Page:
Just outside the South Rim Visitor Center, we hiked the 2-mile Oak Flat Loop Trail, that leads 400 vertical feet down along the canyon rim. That’s as far as you can go down unless you get a special backcountry permit to hike the inner canyon. Beyond a marked gate on the Oak Flat trail there are no maintained routes, just steep, rocky ravines descending into the depths. Anyone attempting this is expected to be in excellent physical condition, find their own way and be able to “self-rescue” in the event of trouble. There’s even a warning that due to the extreme terrain, some hikers who fell or became severely injured were never able to be “recovered”… so that little nugget should discourage most people from venturing in there.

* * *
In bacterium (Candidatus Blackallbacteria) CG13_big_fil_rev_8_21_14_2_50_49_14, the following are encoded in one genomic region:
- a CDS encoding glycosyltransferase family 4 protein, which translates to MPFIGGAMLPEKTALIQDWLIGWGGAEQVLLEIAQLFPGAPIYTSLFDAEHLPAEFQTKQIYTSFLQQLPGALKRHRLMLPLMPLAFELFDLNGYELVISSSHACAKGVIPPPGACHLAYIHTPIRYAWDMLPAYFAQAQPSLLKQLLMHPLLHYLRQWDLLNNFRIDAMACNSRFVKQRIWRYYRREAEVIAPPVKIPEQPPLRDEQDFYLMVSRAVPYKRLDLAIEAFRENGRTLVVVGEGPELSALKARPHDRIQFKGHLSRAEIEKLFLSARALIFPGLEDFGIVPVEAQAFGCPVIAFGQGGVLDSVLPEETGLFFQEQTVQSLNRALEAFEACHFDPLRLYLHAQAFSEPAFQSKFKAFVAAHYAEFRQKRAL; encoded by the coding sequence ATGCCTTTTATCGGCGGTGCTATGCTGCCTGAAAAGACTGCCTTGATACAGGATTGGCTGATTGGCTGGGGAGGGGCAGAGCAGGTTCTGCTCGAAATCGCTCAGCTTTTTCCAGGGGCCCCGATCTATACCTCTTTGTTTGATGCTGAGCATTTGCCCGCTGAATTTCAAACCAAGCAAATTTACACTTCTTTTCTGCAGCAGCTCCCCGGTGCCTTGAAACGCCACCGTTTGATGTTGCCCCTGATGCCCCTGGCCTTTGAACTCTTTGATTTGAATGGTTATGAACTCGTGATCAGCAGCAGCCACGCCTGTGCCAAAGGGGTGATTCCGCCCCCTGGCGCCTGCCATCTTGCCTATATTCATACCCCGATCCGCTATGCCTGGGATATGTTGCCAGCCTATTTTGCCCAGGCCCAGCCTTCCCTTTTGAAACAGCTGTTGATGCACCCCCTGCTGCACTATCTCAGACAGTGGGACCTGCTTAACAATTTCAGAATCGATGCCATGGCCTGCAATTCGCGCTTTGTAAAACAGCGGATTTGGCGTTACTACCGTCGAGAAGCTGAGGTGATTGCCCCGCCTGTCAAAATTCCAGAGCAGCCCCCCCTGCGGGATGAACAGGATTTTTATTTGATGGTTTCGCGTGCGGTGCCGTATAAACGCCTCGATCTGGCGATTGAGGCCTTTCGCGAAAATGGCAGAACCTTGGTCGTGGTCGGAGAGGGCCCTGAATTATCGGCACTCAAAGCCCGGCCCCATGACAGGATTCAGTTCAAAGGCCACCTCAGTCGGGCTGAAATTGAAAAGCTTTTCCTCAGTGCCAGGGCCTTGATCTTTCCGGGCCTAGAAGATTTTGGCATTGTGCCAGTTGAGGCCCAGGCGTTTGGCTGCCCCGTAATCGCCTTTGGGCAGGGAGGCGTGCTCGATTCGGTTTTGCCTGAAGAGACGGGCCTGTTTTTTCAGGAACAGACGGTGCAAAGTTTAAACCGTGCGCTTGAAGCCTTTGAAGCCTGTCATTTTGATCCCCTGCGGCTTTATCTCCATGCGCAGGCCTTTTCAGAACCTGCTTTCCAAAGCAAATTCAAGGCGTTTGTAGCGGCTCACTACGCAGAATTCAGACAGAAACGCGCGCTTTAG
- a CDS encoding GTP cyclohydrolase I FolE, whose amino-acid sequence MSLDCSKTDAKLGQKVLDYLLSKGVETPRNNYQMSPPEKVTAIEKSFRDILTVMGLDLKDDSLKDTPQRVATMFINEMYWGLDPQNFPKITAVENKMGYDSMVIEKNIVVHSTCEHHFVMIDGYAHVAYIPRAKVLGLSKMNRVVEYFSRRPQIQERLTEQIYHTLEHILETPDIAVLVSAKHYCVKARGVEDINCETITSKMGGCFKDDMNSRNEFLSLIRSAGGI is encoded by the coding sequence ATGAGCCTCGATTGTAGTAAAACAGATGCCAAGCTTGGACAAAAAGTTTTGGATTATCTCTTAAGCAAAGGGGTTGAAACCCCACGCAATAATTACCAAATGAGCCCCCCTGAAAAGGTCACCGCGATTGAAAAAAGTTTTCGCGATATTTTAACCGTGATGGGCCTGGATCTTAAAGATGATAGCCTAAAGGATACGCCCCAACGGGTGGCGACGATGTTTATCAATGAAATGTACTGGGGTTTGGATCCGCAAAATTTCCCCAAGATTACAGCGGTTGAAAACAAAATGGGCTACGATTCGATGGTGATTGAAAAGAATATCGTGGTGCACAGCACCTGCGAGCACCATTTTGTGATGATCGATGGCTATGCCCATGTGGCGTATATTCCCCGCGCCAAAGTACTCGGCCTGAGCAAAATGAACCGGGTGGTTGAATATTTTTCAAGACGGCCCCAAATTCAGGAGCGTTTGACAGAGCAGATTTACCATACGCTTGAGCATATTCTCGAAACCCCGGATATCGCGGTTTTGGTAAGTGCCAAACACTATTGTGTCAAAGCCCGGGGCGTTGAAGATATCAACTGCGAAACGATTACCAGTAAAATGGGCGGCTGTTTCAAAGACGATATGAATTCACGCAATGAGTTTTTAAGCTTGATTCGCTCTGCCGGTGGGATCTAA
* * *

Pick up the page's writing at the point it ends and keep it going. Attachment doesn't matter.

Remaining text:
The main park attraction is the scenic 7-mile South Rim Road and its vistas. Numerous lookout points are marked alongside the road, some with short trails that lead to spectacular views of the canyon and river. Gunnison Point, at the visitor center offered our first view of the water raging below. Down the road, Chasm View lookout is near the narrowest point where the North Rim is just 1,300 feet away. It feels as if you could throw a rock to the other side, but it would take more than two hours of driving to get there. The coolest view is probably at Painted Wall View, where Colorado’s highest cliff stands on the opposite side. It’s a sheer 2,250 foot wall of gray rock, with streaks of pinkish volcanic stone cutting through it.